Britain wheezes at bottom of European lung league

Data from The European Respiratory Society’s (ERS) new European Lung White Book shows that the death rate from respiratory diseases in the UK is 105 per 100,000 people, which is twice the EU average. The only countries with a higher rate are former Soviet Union countries - Kyrgyzstan, Kazakhstan, Turkmenistan and Uzbekistan – and Ireland.
 
Illnesses such as lung cancer, asthma, pneumonia and COPD are now killing more people in the UK than coronary heart disease – that is one in four – and respiratory diseases are now the most common long-term illness among children and the most common illness responsible for an emergency admission to hospital.
 
The ERS report also reveals:
  • More people in the UK suffer from asthma than anywhere else in Europe.  5.1 million people in the UK suffer from asthma (10-13% of the adult population) compared to the lowest in Georgia, where only 0.28% of the population suffer
  • The UK has the highest mortality rates from pneumonia compared with any other European country
  • The UK has the second highest death rate from lung cancer (66 per 100,000 people compared to a European average of 45.9 per 100,000)
  • By 2020, COPD (chronic obstructive pulmonary disease, which includes illnesses such as emphysema and bronchitis) is likely to account for over 6 million deaths worldwide, making it the third leading cause of death worldwide. Twenty times as many people died from COPD (30,634) than from asthma (1,521) in the UK in 1999.
The European Lung White Book also illustrates the major financial burden of respiratory disease. The total annual economic cost of respiratory diseases in Europe amounts to nearly 102 billion Euros.
 
In the UK, respiratory disease costs the NHS more than any other disease area. The economic cost of production losses is estimated at £3,194 million per year and the Department of Social Security said in 2000 that 28 million working days were lost due to respiratory related illnesses.
 
Professor Walter McNicholas, President of The European Respiratory Society commented: “Respiratory diseases are the leading cause of death in Europe, and, indeed, worldwide, yet despite these statistics, these illnesses have a lower profile than many other disease areas such as heart disease.”
 
“Although the highly prioritised diseases in government target areas such as heart disease and cancer are showing real progress, others such as respiratory disease are continuing to be ignored. Governments around the world must widen their vision to include lung disorders, which are responsible for more than 9 million deaths worldwide each year.”
 
The ERS suggests Europe-wide policies are needed to help turn the tide against lung disease:
  • Europe-wide education programmes on the symptoms of lung diseases such as TB, asthma and lung cancer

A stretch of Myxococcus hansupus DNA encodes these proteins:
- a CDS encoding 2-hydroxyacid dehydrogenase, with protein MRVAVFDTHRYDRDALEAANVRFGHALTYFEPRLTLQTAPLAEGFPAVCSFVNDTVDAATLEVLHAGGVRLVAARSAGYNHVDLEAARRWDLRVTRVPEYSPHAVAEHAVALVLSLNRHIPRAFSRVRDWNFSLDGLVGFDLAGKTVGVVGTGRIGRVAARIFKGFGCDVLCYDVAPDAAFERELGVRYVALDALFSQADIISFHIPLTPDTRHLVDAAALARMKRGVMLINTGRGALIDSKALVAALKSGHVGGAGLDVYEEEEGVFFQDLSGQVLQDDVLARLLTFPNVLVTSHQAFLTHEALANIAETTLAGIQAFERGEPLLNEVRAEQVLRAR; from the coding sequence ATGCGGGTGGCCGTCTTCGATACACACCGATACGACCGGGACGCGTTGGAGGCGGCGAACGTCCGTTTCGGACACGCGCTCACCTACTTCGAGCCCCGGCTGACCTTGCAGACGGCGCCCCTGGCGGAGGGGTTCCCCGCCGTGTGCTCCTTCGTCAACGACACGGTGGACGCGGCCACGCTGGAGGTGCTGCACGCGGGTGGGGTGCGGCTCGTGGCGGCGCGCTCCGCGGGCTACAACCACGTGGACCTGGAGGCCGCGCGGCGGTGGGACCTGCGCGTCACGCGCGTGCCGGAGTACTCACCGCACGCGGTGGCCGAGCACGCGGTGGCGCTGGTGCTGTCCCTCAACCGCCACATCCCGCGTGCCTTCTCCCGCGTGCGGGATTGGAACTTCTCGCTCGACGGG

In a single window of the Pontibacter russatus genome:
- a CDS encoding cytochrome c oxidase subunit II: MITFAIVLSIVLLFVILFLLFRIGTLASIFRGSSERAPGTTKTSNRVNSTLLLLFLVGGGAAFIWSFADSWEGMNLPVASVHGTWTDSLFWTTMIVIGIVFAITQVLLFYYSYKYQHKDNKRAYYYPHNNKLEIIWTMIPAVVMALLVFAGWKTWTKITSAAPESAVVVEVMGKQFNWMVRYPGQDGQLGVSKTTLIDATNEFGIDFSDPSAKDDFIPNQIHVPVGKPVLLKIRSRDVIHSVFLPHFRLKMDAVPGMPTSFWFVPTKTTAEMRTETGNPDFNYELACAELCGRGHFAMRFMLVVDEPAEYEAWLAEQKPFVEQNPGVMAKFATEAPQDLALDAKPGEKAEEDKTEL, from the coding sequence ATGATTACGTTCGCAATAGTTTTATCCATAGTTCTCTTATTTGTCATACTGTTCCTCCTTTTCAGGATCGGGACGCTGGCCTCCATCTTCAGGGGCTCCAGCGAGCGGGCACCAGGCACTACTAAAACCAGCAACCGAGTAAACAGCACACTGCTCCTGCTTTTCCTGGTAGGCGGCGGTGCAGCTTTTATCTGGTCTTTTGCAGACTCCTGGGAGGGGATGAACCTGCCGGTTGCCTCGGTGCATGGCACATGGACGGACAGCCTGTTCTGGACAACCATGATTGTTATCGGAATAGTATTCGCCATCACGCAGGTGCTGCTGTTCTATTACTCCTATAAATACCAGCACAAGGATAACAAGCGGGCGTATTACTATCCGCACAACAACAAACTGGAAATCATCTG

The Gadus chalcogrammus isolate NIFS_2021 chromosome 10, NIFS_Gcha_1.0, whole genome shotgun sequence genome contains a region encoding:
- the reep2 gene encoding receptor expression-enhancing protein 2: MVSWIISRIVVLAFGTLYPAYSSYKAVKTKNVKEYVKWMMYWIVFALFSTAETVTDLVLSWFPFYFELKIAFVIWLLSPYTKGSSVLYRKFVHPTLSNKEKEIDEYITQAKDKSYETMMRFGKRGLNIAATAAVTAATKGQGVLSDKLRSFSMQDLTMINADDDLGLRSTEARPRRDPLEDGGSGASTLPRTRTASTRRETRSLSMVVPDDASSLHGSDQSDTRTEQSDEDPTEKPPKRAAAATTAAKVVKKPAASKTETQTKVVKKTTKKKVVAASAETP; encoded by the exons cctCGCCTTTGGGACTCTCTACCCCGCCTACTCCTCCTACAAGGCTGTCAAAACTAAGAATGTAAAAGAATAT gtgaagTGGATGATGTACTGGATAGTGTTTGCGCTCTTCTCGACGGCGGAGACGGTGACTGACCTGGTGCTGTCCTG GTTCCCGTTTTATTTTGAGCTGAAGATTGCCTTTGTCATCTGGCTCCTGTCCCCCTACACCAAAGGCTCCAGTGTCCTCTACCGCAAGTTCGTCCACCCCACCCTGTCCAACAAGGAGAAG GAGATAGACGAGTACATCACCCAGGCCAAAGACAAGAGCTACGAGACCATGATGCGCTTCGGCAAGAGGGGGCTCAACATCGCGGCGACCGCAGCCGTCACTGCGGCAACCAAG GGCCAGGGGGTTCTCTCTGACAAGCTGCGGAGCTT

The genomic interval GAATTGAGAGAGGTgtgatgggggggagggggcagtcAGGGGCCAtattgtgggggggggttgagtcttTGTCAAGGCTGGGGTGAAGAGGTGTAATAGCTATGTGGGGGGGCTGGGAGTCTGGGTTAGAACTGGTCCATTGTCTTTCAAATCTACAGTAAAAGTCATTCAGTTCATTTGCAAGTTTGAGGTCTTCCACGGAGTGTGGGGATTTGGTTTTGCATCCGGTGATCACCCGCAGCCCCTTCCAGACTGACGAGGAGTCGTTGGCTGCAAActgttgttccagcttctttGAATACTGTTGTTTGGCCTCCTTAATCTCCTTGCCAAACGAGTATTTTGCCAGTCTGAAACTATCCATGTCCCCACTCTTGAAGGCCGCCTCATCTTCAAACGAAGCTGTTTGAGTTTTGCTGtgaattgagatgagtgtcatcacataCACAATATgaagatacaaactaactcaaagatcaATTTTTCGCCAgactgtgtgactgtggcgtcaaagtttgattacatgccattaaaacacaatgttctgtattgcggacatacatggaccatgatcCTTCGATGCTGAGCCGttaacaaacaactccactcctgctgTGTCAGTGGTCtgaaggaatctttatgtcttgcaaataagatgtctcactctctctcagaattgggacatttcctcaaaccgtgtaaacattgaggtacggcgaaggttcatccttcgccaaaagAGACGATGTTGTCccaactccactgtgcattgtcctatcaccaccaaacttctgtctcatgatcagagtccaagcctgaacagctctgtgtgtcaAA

• Greater professional training and education for healthcare professionals
 
Professor Yves Sibille, Chair of the European Lung Foundation (ELF) commented:
“More people smoke today than at any other time in history and one person dies every nine seconds due to a smoking-related disease.”
 
“However, this report highlights that lung diseases are actually influenced by a number of risk factors, such as environmental and occupational hazards, all requiring different approaches.”
 
“It is imperative that efforts are made on a European scale to focus on preventing respiratory disease and improving patient care. The situation in Europe not only calls for a cleaner environment but also for improved education and scientific research in the field of respiratory medicine.”
 
Dr Edmund Neville, chairman of the British Thoracic Society (BTS) commented: “These statistics are shocking. Britain has been left wheezing at the bottom of the European lung health league for many years. Respiratory disease is not being given the national priority it warrants from the huge burden it imposes on both patients and the NHS.”
 
“A key factor is disease discrimination in the NHS and its lack of funding. Respiratory disease is not currently one of the priority areas defined in the Government’s national strategy for health and it does not have a National Service Framework (NSF). We would welcome the opportunity to work with Government to create an NSF for respiratory medicine to help ease the pressure on lung specialists and provide patients with the level of treatment they deserve.”
 
In the UK, the BTS believes that the following policies are urgently needed to address the problem:
  • A National Service Framework for respiratory medicine
  • Greater investment in resources for equipment and more specialists
  • National education programmes on key lung diseases
  • Increased research funding

 
The European Lung White Book is the first comprehensive survey on respiratory health in Europe and shows for the first time how respiratory disease affects European health systems as well as the individual.

http://www.brit-thoracic.org.uk

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